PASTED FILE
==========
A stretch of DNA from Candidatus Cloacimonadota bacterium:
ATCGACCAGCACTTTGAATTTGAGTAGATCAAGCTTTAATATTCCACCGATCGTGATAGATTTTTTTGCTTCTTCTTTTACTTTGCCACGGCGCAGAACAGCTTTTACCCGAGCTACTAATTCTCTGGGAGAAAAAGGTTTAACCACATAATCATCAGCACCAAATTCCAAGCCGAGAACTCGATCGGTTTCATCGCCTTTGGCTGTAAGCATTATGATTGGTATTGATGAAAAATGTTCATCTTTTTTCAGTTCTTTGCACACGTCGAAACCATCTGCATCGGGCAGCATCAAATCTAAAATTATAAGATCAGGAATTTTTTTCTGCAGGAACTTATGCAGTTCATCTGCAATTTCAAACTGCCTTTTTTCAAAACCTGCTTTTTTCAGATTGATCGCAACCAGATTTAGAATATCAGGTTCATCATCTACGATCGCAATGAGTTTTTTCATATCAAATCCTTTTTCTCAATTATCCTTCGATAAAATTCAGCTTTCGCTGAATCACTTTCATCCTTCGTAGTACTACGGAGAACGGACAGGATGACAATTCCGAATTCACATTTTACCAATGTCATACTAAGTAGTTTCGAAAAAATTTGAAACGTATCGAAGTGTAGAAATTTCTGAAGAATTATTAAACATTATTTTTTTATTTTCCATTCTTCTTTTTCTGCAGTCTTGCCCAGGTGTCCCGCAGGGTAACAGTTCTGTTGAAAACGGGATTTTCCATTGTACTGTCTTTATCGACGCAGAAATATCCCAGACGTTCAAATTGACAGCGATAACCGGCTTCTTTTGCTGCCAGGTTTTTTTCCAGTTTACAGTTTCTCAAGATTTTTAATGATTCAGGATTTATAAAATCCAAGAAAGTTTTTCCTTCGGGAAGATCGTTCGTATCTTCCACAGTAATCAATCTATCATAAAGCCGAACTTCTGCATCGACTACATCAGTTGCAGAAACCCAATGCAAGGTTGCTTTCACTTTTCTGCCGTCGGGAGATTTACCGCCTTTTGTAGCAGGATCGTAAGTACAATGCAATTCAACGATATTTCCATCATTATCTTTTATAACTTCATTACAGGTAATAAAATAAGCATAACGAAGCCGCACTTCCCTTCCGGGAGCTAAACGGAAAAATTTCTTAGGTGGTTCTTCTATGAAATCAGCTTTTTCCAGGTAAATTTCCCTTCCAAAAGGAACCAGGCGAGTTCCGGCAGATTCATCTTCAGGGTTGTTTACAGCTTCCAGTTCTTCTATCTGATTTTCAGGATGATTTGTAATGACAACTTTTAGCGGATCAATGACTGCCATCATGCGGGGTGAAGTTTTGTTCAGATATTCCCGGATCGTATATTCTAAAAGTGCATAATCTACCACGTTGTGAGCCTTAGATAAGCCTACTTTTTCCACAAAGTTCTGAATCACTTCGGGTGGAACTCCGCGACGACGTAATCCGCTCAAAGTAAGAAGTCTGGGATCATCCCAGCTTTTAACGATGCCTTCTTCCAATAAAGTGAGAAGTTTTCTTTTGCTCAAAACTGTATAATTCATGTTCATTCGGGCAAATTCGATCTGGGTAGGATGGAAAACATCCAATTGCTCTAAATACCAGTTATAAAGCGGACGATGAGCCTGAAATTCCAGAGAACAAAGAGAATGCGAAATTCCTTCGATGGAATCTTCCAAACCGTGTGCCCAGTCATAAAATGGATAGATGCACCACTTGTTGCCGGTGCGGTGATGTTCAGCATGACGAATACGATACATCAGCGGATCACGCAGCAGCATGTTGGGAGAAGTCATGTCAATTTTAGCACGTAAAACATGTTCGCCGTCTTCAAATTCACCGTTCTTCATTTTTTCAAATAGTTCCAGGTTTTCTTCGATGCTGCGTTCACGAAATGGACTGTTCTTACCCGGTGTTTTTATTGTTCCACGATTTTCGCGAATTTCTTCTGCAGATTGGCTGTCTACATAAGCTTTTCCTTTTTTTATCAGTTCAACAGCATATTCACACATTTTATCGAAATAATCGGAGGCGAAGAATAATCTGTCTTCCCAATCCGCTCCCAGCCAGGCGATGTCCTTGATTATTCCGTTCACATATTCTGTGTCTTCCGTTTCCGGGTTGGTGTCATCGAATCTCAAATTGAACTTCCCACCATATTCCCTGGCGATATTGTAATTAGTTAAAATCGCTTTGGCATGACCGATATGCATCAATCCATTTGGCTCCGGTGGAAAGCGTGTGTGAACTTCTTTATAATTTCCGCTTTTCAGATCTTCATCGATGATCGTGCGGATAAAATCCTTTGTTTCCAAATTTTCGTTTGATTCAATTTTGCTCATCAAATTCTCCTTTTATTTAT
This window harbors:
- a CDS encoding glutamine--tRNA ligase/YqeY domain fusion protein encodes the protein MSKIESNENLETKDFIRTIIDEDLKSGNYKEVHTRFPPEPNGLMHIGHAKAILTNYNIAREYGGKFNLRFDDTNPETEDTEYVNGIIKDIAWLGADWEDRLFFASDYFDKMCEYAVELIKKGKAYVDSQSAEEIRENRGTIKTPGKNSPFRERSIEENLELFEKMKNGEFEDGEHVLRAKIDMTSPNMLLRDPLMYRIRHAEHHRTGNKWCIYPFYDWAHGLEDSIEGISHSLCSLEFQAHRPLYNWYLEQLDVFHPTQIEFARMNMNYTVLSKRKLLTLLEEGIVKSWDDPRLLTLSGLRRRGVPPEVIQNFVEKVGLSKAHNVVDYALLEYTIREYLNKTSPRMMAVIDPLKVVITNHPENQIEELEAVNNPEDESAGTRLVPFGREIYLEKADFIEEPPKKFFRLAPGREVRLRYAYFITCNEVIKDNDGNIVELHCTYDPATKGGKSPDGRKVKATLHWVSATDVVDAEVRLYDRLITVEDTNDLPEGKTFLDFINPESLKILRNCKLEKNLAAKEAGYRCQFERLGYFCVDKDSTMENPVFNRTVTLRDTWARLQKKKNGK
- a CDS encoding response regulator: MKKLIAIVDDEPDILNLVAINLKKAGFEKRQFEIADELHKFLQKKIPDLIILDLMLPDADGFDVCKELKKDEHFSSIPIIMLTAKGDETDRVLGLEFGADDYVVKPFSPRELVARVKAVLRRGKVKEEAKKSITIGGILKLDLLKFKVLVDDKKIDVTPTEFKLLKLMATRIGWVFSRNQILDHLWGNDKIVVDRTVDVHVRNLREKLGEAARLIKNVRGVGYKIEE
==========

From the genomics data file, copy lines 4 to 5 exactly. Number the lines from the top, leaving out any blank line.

- a CDS encoding glutamine--tRNA ligase/YqeY domain fusion protein encodes the protein MSKIESNENLETKDFIRTIIDEDLKSGNYKEVHTRFPPEPNGLMHIGHAKAILTNYNIAREYGGKFNLRFDDTNPETEDTEYVNGIIKDIAWLGADWEDRLFFASDYFDKMCEYAVELIKKGKAYVDSQSAEEIRENRGTIKTPGKNSPFRERSIEENLELFEKMKNGEFEDGEHVLRAKIDMTSPNMLLRDPLMYRIRHAEHHRTGNKWCIYPFYDWAHGLEDSIEGISHSLCSLEFQAHRPLYNWYLEQLDVFHPTQIEFARMNMNYTVLSKRKLLTLLEEGIVKSWDDPRLLTLSGLRRRGVPPEVIQNFVEKVGLSKAHNVVDYALLEYTIREYLNKTSPRMMAVIDPLKVVITNHPENQIEELEAVNNPEDESAGTRLVPFGREIYLEKADFIEEPPKKFFRLAPGREVRLRYAYFITCNEVIKDNDGNIVELHCTYDPATKGGKSPDGRKVKATLHWVSATDVVDAEVRLYDRLITVEDTNDLPEGKTFLDFINPESLKILRNCKLEKNLAAKEAGYRCQFERLGYFCVDKDSTMENPVFNRTVTLRDTWARLQKKKNGK
- a CDS encoding response regulator: MKKLIAIVDDEPDILNLVAINLKKAGFEKRQFEIADELHKFLQKKIPDLIILDLMLPDADGFDVCKELKKDEHFSSIPIIMLTAKGDETDRVLGLEFGADDYVVKPFSPRELVARVKAVLRRGKVKEEAKKSITIGGILKLDLLKFKVLVDDKKIDVTPTEFKLLKLMATRIGWVFSRNQILDHLWGNDKIVVDRTVDVHVRNLREKLGEAARLIKNVRGVGYKIEE